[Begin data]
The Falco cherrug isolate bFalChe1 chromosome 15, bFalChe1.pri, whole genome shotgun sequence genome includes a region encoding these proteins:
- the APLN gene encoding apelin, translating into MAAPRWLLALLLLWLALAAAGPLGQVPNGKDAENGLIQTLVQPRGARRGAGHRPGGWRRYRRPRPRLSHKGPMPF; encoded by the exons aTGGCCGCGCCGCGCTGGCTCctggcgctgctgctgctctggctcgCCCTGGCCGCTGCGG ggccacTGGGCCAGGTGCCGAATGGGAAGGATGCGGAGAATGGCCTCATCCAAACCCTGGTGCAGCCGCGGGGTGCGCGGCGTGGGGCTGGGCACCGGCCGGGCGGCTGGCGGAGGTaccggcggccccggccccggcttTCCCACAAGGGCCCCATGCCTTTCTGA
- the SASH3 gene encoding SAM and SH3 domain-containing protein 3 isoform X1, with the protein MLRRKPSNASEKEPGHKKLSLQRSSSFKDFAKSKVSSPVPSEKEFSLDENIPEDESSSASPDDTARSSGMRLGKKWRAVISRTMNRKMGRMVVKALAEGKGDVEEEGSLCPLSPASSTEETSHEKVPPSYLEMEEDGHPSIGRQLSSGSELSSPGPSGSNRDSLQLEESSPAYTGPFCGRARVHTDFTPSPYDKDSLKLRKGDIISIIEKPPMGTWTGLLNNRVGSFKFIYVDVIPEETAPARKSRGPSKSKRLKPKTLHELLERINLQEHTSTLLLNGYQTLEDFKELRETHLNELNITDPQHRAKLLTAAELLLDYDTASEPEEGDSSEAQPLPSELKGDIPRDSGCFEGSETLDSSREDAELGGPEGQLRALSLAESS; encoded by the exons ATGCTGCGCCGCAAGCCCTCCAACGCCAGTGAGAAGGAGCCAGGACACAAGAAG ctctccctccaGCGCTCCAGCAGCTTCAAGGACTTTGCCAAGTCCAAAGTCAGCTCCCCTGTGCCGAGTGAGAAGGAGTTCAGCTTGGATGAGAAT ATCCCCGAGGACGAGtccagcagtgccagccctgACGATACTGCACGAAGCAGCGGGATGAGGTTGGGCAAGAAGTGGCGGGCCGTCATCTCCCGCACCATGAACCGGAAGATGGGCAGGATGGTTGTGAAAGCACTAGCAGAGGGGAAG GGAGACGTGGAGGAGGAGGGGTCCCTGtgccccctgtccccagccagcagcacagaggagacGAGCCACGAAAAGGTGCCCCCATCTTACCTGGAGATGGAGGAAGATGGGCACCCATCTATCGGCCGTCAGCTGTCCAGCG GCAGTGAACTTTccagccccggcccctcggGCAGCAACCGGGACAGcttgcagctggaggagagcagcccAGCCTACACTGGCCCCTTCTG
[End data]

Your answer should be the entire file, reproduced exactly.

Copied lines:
The Falco cherrug isolate bFalChe1 chromosome 15, bFalChe1.pri, whole genome shotgun sequence genome includes a region encoding these proteins:
- the APLN gene encoding apelin, translating into MAAPRWLLALLLLWLALAAAGPLGQVPNGKDAENGLIQTLVQPRGARRGAGHRPGGWRRYRRPRPRLSHKGPMPF; encoded by the exons aTGGCCGCGCCGCGCTGGCTCctggcgctgctgctgctctggctcgCCCTGGCCGCTGCGG ggccacTGGGCCAGGTGCCGAATGGGAAGGATGCGGAGAATGGCCTCATCCAAACCCTGGTGCAGCCGCGGGGTGCGCGGCGTGGGGCTGGGCACCGGCCGGGCGGCTGGCGGAGGTaccggcggccccggccccggcttTCCCACAAGGGCCCCATGCCTTTCTGA
- the SASH3 gene encoding SAM and SH3 domain-containing protein 3 isoform X1, with the protein MLRRKPSNASEKEPGHKKLSLQRSSSFKDFAKSKVSSPVPSEKEFSLDENIPEDESSSASPDDTARSSGMRLGKKWRAVISRTMNRKMGRMVVKALAEGKGDVEEEGSLCPLSPASSTEETSHEKVPPSYLEMEEDGHPSIGRQLSSGSELSSPGPSGSNRDSLQLEESSPAYTGPFCGRARVHTDFTPSPYDKDSLKLRKGDIISIIEKPPMGTWTGLLNNRVGSFKFIYVDVIPEETAPARKSRGPSKSKRLKPKTLHELLERINLQEHTSTLLLNGYQTLEDFKELRETHLNELNITDPQHRAKLLTAAELLLDYDTASEPEEGDSSEAQPLPSELKGDIPRDSGCFEGSETLDSSREDAELGGPEGQLRALSLAESS; encoded by the exons ATGCTGCGCCGCAAGCCCTCCAACGCCAGTGAGAAGGAGCCAGGACACAAGAAG ctctccctccaGCGCTCCAGCAGCTTCAAGGACTTTGCCAAGTCCAAAGTCAGCTCCCCTGTGCCGAGTGAGAAGGAGTTCAGCTTGGATGAGAAT ATCCCCGAGGACGAGtccagcagtgccagccctgACGATACTGCACGAAGCAGCGGGATGAGGTTGGGCAAGAAGTGGCGGGCCGTCATCTCCCGCACCATGAACCGGAAGATGGGCAGGATGGTTGTGAAAGCACTAGCAGAGGGGAAG GGAGACGTGGAGGAGGAGGGGTCCCTGtgccccctgtccccagccagcagcacagaggagacGAGCCACGAAAAGGTGCCCCCATCTTACCTGGAGATGGAGGAAGATGGGCACCCATCTATCGGCCGTCAGCTGTCCAGCG GCAGTGAACTTTccagccccggcccctcggGCAGCAACCGGGACAGcttgcagctggaggagagcagcccAGCCTACACTGGCCCCTTCTG